As the issuance of new passports continues in Abkhazia, many non–ethnic Abkhaz — ethnic Armenians, Russians, Georgians, and others — fear the reason behind the new regulations is to deprive them of citizenship.
Stella Adleyba, 26, OC Media’s correspondent in Abkhazia.
‘When the war in Abkhazia began, I was only a year old. My Dad went to the front in the first days of the war, so we were left alone: my mother, my brother, and me. Of course, I don’t remember what happened in those days, but all of my life I have listened to the stories of my mother and brother about what we went through back then.’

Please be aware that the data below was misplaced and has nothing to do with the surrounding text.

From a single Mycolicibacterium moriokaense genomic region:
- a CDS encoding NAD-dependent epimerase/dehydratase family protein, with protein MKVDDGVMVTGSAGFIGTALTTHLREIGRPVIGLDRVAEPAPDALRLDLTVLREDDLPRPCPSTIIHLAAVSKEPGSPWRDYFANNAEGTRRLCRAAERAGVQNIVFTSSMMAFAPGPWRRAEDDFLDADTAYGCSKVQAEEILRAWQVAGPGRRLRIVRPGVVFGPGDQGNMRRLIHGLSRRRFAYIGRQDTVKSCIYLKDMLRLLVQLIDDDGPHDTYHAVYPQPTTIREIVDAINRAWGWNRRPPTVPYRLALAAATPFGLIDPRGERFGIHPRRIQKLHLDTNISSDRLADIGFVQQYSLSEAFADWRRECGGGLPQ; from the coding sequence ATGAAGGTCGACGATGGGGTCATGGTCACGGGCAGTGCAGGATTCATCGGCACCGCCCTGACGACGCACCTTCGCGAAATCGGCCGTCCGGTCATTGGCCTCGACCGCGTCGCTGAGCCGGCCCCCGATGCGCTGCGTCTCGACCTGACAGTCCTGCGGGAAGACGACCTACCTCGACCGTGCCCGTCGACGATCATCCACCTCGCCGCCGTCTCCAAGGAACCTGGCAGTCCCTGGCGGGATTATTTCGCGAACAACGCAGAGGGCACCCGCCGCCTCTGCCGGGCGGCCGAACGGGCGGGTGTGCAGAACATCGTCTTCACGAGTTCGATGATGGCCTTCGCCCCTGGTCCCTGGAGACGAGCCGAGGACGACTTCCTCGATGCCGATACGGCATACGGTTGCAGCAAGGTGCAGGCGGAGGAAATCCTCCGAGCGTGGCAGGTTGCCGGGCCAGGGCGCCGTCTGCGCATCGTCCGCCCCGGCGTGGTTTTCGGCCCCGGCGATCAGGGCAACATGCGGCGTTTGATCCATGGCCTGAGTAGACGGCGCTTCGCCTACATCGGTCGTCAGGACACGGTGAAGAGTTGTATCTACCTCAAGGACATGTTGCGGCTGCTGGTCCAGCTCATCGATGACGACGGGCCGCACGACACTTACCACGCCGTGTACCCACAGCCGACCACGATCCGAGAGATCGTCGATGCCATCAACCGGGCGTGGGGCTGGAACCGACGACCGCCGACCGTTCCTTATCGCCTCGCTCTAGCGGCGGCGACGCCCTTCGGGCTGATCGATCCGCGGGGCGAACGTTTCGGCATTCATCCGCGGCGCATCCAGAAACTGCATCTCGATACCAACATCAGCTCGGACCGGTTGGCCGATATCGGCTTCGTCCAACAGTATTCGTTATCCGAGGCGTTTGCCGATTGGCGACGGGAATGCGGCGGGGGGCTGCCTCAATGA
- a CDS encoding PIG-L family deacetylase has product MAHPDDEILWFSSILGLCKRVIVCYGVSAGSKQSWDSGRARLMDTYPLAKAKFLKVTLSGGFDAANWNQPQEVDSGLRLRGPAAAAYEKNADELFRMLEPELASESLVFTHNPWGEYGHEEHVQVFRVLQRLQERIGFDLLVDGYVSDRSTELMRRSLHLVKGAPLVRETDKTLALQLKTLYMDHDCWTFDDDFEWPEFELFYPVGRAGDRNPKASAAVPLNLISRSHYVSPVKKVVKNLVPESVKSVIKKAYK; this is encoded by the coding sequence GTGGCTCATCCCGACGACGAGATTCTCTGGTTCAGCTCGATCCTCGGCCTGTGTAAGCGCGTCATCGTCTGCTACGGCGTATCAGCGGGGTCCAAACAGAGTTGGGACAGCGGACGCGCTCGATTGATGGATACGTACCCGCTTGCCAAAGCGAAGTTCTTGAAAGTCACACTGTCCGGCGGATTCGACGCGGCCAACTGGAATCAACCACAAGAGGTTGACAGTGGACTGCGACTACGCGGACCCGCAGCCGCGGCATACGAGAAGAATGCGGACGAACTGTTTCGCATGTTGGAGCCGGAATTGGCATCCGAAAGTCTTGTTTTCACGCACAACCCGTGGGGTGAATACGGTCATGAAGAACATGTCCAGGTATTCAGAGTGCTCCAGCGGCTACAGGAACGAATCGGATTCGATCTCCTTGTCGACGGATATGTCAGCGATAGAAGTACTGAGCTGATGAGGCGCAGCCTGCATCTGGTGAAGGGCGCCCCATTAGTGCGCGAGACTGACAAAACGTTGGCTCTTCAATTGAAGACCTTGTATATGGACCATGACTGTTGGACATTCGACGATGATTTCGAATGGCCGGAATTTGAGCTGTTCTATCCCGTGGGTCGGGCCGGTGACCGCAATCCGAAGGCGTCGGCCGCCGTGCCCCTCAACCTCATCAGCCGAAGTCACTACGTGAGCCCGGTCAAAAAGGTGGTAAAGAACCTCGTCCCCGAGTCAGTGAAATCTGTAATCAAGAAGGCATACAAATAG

An entire generation has grown up in Abkhazia with no direct experience of the 1992–1993 war. For many of these young people, a collective memory of the conflict still persists, and attitudes towards Georgia and Georgians are often extremely hostile.
With between 60–80 road deaths recorded every year, Abkhazia has one of the highest traffic-related mortality rates in the world. Repeated government promises year on year to tackle the problem have come to nothing, and the death toll continues to rise.